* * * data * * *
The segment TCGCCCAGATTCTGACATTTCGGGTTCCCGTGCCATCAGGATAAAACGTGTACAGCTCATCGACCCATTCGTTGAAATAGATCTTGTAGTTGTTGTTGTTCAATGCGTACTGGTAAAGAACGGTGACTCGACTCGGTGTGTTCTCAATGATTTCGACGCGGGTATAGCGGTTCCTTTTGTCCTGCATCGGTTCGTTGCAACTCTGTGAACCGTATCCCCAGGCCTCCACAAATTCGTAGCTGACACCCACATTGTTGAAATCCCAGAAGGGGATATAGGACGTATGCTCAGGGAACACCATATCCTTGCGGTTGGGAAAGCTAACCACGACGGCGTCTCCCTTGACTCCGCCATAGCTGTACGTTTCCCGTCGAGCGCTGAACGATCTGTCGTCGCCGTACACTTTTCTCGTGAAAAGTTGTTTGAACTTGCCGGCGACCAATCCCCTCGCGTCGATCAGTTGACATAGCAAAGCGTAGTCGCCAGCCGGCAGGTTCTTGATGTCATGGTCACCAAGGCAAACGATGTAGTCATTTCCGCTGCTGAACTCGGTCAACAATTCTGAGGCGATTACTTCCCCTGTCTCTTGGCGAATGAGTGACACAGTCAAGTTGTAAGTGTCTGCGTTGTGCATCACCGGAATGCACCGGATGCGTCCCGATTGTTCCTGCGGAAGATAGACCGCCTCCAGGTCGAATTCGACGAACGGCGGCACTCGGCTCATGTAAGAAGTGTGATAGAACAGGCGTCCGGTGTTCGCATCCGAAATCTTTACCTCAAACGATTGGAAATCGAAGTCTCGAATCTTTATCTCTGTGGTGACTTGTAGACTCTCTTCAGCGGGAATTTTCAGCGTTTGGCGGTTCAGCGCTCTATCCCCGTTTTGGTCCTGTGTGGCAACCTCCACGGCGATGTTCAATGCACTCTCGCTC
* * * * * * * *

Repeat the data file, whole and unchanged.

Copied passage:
The segment TCGCCCAGATTCTGACATTTCGGGTTCCCGTGCCATCAGGATAAAACGTGTACAGCTCATCGACCCATTCGTTGAAATAGATCTTGTAGTTGTTGTTGTTCAATGCGTACTGGTAAAGAACGGTGACTCGACTCGGTGTGTTCTCAATGATTTCGACGCGGGTATAGCGGTTCCTTTTGTCCTGCATCGGTTCGTTGCAACTCTGTGAACCGTATCCCCAGGCCTCCACAAATTCGTAGCTGACACCCACATTGTTGAAATCCCAGAAGGGGATATAGGACGTATGCTCAGGGAACACCATATCCTTGCGGTTGGGAAAGCTAACCACGACGGCGTCTCCCTTGACTCCGCCATAGCTGTACGTTTCCCGTCGAGCGCTGAACGATCTGTCGTCGCCGTACACTTTTCTCGTGAAAAGTTGTTTGAACTTGCCGGCGACCAATCCCCTCGCGTCGATCAGTTGACATAGCAAAGCGTAGTCGCCAGCCGGCAGGTTCTTGATGTCATGGTCACCAAGGCAAACGATGTAGTCATTTCCGCTGCTGAACTCGGTCAACAATTCTGAGGCGATTACTTCCCCTGTCTCTTGGCGAATGAGTGACACAGTCAAGTTGTAAGTGTCTGCGTTGTGCATCACCGGAATGCACCGGATGCGTCCCGATTGTTCCTGCGGAAGATAGACCGCCTCCAGGTCGAATTCGACGAACGGCGGCACTCGGCTCATGTAAGAAGTGTGATAGAACAGGCGTCCGGTGTTCGCATCCGAAATCTTTACCTCAAACGATTGGAAATCGAAGTCTCGAATCTTTATCTCTGTGGTGACTTGTAGACTCTCTTCAGCGGGAATTTTCAGCGTTTGGCGGTTCAGCGCTCTATCCCCGTTTTGGTCCTGTGTGGCAACCTCCACGGCGATGTTCAATGCACTCTCGCTC